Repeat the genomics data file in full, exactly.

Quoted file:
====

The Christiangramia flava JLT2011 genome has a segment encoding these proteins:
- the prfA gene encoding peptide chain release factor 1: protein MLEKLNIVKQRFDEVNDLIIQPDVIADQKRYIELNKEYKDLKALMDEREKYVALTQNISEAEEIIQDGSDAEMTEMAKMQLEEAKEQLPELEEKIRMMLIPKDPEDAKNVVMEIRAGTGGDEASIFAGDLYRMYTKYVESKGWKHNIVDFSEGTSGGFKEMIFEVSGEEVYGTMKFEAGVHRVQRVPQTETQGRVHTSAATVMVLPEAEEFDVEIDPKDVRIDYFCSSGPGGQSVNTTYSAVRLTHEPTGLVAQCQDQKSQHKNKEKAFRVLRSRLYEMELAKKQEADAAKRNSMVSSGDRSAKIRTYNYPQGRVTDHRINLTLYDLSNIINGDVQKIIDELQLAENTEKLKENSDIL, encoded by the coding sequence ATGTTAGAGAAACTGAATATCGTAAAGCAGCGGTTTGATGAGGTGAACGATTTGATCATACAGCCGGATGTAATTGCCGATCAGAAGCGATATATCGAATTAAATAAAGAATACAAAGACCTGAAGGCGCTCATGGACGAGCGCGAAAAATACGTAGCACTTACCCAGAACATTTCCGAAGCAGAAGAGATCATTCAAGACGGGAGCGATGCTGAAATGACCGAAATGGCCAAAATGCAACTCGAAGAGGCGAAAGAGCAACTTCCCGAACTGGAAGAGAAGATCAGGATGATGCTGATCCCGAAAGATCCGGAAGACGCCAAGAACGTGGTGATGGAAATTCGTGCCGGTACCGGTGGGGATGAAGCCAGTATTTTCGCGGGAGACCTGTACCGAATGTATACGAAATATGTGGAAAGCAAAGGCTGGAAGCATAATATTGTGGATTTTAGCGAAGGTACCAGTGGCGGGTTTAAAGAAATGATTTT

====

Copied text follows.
The Christiangramia flava JLT2011 genome has a segment encoding these proteins:
- the prfA gene encoding peptide chain release factor 1: protein MLEKLNIVKQRFDEVNDLIIQPDVIADQKRYIELNKEYKDLKALMDEREKYVALTQNISEAEEIIQDGSDAEMTEMAKMQLEEAKEQLPELEEKIRMMLIPKDPEDAKNVVMEIRAGTGGDEASIFAGDLYRMYTKYVESKGWKHNIVDFSEGTSGGFKEMIFEVSGEEVYGTMKFEAGVHRVQRVPQTETQGRVHTSAATVMVLPEAEEFDVEIDPKDVRIDYFCSSGPGGQSVNTTYSAVRLTHEPTGLVAQCQDQKSQHKNKEKAFRVLRSRLYEMELAKKQEADAAKRNSMVSSGDRSAKIRTYNYPQGRVTDHRINLTLYDLSNIINGDVQKIIDELQLAENTEKLKENSDIL, encoded by the coding sequence ATGTTAGAGAAACTGAATATCGTAAAGCAGCGGTTTGATGAGGTGAACGATTTGATCATACAGCCGGATGTAATTGCCGATCAGAAGCGATATATCGAATTAAATAAAGAATACAAAGACCTGAAGGCGCTCATGGACGAGCGCGAAAAATACGTAGCACTTACCCAGAACATTTCCGAAGCAGAAGAGATCATTCAAGACGGGAGCGATGCTGAAATGACCGAAATGGCCAAAATGCAACTCGAAGAGGCGAAAGAGCAACTTCCCGAACTGGAAGAGAAGATCAGGATGATGCTGATCCCGAAAGATCCGGAAGACGCCAAGAACGTGGTGATGGAAATTCGTGCCGGTACCGGTGGGGATGAAGCCAGTATTTTCGCGGGAGACCTGTACCGAATGTATACGAAATATGTGGAAAGCAAAGGCTGGAAGCATAATATTGTGGATTTTAGCGAAGGTACCAGTGGCGGGTTTAAAGAAATGATTTT